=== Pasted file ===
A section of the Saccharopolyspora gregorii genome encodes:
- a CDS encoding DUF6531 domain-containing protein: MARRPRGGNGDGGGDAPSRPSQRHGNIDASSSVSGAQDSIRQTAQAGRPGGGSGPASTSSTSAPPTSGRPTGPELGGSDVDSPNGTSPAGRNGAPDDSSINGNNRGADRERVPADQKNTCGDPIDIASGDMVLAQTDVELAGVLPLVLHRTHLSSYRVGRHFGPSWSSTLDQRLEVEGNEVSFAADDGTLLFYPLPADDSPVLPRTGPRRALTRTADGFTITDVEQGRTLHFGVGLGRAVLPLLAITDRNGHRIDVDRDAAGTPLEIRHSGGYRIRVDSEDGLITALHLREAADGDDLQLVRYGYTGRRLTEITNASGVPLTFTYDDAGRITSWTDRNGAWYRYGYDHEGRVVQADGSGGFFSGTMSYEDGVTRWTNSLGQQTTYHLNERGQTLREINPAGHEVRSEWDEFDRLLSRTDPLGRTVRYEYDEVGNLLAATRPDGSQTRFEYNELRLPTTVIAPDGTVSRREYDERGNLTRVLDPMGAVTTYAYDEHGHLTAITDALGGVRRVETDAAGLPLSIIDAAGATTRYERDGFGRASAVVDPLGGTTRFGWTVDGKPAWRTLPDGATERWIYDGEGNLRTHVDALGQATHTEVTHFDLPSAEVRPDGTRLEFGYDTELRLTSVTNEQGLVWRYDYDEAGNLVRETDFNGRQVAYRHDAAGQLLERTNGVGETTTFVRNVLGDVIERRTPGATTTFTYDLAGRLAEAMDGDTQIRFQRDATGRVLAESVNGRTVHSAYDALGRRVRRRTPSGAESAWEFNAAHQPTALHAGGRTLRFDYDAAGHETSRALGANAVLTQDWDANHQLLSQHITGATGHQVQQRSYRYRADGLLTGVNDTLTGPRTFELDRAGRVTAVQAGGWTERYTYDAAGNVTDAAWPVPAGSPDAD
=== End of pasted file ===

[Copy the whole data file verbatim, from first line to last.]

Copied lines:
A section of the Saccharopolyspora gregorii genome encodes:
- a CDS encoding DUF6531 domain-containing protein: MARRPRGGNGDGGGDAPSRPSQRHGNIDASSSVSGAQDSIRQTAQAGRPGGGSGPASTSSTSAPPTSGRPTGPELGGSDVDSPNGTSPAGRNGAPDDSSINGNNRGADRERVPADQKNTCGDPIDIASGDMVLAQTDVELAGVLPLVLHRTHLSSYRVGRHFGPSWSSTLDQRLEVEGNEVSFAADDGTLLFYPLPADDSPVLPRTGPRRALTRTADGFTITDVEQGRTLHFGVGLGRAVLPLLAITDRNGHRIDVDRDAAGTPLEIRHSGGYRIRVDSEDGLITALHLREAADGDDLQLVRYGYTGRRLTEITNASGVPLTFTYDDAGRITSWTDRNGAWYRYGYDHEGRVVQADGSGGFFSGTMSYEDGVTRWTNSLGQQTTYHLNERGQTLREINPAGHEVRSEWDEFDRLLSRTDPLGRTVRYEYDEVGNLLAATRPDGSQTRFEYNELRLPTTVIAPDGTVSRREYDERGNLTRVLDPMGAVTTYAYDEHGHLTAITDALGGVRRVETDAAGLPLSIIDAAGATTRYERDGFGRASAVVDPLGGTTRFGWTVDGKPAWRTLPDGATERWIYDGEGNLRTHVDALGQATHTEVTHFDLPSAEVRPDGTRLEFGYDTELRLTSVTNEQGLVWRYDYDEAGNLVRETDFNGRQVAYRHDAAGQLLERTNGVGETTTFVRNVLGDVIERRTPGATTTFTYDLAGRLAEAMDGDTQIRFQRDATGRVLAESVNGRTVHSAYDALGRRVRRRTPSGAESAWEFNAAHQPTALHAGGRTLRFDYDAAGHETSRALGANAVLTQDWDANHQLLSQHITGATGHQVQQRSYRYRADGLLTGVNDTLTGPRTFELDRAGRVTAVQAGGWTERYTYDAAGNVTDAAWPVPAGSPDAD